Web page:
influence, other sources, including West African language transfer, the
Pamlico Sound Dialect, as well as internal independent development have all
played a significant role. Still, there are a core set of
ethnolinguistically distinct features that were probably brought to the
region by earlier African Americans which have remained intact despite
accommodation of other regional norms. This finding counters the argument
that the features distinguishing AAVE from other English varieties are a
product of the 20th century (Poplack, 1999). The authors argue that the
African American Hyde County community is not unique in its accommodation of
regional norms^◊there was probably a large amount of variation amongst early
African American speech due to such accommodation, nor is it unique that the
younger generations' speech is converging with supraregional AAVE norms:
"The crux of ethnolinguistic divergence may, in fact, lie in the development
of a supraregional AAVE norm that entails the abandonment of, or resistance
to, local regional norms" (p.11).

Further evidence for early African American English being influenced by
regional varieties comes from an interesting "identification experiment" for
which the researchers asked 13 African Americans and 16 European Americans
outside of Hyde County to identify the ethnicity of speakers whose speech
was recorded on tape. While the respondents largely identified correctly the
ethnicity of the younger African American from Hyde County, most thought the
elderly Hyde County African American was white. Wolfram and Thomas argue
that their misidentification was due to their association of the speech of
the elderly man, characterized by many Pamlico Sound Dialect features, with
"whiteness" and AAVE with African Americans.

Wolfram and Thomas go on to reiterate and articulate their criticism of the
divergence hypothesis. Generally, Pamlico Sound Dialect features are
receding in the speech of both younger African and European Americans^◊mutual
divergence. However, while this is true for most features, European
Americans have in fact intensified their use of weren't leveling. Younger
African Americans, on the other hand, have abandoned the weren't leveling
found in both elderly speech communities but have intensified their use of
some characteristically African American features, including copula absence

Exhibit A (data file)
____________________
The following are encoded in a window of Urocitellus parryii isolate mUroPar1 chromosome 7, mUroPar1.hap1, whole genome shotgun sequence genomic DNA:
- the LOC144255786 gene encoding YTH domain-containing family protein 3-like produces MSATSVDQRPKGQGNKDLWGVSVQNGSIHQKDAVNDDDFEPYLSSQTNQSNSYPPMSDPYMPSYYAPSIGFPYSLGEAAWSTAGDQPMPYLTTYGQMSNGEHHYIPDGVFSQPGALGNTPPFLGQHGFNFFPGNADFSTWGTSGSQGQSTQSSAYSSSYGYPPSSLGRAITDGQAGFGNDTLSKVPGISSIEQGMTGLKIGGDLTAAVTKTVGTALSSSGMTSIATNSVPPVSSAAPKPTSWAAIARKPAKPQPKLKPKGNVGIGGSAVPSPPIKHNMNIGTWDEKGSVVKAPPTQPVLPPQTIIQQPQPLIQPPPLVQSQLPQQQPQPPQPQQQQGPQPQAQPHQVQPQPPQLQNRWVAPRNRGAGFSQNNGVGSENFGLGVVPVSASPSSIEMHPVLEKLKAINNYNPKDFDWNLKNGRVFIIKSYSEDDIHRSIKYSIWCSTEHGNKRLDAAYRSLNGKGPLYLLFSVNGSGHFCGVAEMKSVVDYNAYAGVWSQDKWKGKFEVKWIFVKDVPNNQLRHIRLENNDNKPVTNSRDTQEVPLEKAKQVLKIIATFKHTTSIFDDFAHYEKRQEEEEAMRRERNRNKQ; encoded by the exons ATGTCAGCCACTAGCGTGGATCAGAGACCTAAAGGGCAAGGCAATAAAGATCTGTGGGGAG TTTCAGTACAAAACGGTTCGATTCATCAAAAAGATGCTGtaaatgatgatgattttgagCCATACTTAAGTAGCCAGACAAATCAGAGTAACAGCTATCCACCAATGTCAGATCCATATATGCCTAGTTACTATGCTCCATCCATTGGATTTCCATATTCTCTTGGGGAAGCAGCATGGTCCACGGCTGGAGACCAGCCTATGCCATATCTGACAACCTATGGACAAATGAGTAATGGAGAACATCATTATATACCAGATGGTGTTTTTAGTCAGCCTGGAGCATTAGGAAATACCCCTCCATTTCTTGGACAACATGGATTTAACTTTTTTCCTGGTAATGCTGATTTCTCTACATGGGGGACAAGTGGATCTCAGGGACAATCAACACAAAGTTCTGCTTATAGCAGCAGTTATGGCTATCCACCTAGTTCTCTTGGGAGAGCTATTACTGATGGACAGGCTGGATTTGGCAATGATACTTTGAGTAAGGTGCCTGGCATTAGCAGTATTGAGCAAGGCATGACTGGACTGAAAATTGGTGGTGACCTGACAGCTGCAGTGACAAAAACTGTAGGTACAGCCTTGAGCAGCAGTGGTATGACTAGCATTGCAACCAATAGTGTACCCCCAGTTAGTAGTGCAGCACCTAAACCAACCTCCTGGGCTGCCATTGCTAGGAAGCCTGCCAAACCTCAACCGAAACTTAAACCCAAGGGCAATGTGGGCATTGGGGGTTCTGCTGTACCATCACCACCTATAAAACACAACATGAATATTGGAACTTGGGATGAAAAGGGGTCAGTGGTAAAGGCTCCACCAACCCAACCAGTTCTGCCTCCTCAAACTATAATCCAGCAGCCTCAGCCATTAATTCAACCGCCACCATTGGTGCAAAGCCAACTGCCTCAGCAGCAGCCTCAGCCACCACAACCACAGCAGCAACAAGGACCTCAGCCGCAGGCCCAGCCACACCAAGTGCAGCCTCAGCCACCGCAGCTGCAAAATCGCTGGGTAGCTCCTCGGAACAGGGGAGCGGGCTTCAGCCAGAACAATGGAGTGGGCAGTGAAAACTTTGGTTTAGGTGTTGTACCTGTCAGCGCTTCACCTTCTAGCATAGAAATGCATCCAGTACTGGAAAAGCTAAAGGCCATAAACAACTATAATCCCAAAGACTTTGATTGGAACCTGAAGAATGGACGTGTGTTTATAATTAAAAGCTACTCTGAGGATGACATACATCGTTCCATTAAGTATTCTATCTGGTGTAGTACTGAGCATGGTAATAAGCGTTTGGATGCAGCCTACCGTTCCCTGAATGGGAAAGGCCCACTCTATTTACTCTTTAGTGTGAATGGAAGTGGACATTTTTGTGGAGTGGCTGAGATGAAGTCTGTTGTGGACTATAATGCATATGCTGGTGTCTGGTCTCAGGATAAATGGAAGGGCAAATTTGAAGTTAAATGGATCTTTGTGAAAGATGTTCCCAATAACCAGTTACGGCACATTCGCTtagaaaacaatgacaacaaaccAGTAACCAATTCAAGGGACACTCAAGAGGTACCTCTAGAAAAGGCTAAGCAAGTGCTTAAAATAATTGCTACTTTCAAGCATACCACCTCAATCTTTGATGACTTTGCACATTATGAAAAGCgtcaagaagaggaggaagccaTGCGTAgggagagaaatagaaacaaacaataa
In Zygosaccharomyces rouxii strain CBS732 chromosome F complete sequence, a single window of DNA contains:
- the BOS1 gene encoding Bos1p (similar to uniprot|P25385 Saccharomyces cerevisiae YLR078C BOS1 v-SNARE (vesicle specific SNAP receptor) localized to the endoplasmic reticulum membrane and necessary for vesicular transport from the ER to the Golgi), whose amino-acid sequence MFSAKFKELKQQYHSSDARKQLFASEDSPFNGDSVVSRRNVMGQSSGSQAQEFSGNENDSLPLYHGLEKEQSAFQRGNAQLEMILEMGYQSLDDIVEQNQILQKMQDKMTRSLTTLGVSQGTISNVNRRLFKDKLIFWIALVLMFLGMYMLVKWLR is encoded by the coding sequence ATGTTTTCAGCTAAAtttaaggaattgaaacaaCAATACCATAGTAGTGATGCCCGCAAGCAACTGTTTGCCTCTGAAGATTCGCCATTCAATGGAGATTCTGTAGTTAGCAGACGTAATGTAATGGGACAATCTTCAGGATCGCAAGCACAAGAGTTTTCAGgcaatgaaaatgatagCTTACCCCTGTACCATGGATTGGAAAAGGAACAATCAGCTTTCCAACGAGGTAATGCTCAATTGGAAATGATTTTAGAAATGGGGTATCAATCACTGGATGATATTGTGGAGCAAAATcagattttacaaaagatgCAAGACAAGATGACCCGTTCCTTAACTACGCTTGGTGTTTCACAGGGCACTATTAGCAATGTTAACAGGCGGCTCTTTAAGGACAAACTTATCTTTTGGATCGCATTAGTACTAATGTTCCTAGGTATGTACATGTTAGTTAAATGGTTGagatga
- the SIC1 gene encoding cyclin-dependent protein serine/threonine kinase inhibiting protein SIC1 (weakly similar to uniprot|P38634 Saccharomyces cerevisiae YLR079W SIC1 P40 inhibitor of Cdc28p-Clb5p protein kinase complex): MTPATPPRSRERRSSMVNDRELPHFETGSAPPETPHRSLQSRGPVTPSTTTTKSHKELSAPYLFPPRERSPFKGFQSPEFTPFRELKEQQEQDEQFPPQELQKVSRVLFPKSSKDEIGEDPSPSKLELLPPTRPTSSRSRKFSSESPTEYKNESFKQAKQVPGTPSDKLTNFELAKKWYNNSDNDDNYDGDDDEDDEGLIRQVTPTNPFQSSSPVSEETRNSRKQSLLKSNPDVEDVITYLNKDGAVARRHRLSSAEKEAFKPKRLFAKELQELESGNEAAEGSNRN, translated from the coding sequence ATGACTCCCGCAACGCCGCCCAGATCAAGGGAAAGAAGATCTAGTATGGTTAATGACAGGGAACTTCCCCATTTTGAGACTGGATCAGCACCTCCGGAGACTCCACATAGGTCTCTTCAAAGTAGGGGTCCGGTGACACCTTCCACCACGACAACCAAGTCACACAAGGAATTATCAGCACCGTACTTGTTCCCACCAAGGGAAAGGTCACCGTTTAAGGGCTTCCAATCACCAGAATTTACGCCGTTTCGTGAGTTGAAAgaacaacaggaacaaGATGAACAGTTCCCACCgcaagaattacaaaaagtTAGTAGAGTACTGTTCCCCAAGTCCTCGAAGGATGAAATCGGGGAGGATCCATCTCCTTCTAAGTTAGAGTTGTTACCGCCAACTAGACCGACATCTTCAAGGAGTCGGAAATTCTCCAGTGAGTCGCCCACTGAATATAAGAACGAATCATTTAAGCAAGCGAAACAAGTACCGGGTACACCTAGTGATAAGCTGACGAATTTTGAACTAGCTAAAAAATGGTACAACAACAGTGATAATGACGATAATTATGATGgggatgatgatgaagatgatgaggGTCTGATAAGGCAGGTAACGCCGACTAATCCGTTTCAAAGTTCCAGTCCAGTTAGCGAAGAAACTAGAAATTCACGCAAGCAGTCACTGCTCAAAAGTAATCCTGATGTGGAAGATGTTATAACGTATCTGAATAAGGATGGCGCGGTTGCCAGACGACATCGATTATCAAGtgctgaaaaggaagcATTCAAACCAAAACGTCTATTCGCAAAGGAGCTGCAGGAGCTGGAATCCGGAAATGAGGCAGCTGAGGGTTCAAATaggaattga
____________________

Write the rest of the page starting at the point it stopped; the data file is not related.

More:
and r-lessness. Further, younger African Americans have adopted language
features characteristic of the supraregional AAVE norm but largely absent in
the speech of elderly African Americans including "habitual be." Wolfram and
Thomas call upon other researchers to consider a wider range of linguistic
structures before making any claims regarding the convergence or divergence
of AAVE.

It has been of interest to linguists and sociolinguists that AAVE throughout
the United States shares a common set of features and Wolfram and Thomas end
with a discussion of the "norming of AAVE." They cite mobility, de facto
segregation, cultural identity, and oppositional identity as contributing to
the maintenance of a supraregional AAVE norm. Therefore, AAVE research must
consider linguistic, sociohistorical, sociolinguistic, sociopsychological,
and ideological dimensions: "The construction of vernacular norms involves a
complex array of intersecting linguistic, social, psychological, and
ideological factors fully deserving of careful sociolinguistic scrutiny"


Overall, this is a thorough, tidy, and exhaustive study handled with deft
hands. Anyone interested in African American Vernacular English should (and
probably will) read this book. However, some shortcomings should be
mentioned. There are problems with collecting naturally-occurring
sociolinguistic speech data through interviews, no matter how conversational
the investigators intend them to be. Labov (1972) referred to this problem
as the observer's paradox and Wolfson (1979) challenges the idea that
naturally-occurring speech can ever be captured in interviews: "For
interviews which follow a questionnaire format the problems involved in
collecting anything approaching everyday speech are extremely severe"
(p.189). Indeed, Wolfram and Thomas do not consider "effects of interviewer
variables such as ethnicity, sex, and age" (p.6). The speech situation of
the interview and the status negotiation between interviewer and interviewee
can give birth to a whole host of potentially data-damaging variables that
may or may not be compensated for with large amounts of data and
sophisticated quantitative analysis.

In their conclusion, Wolfram and Thomas argue that "any account of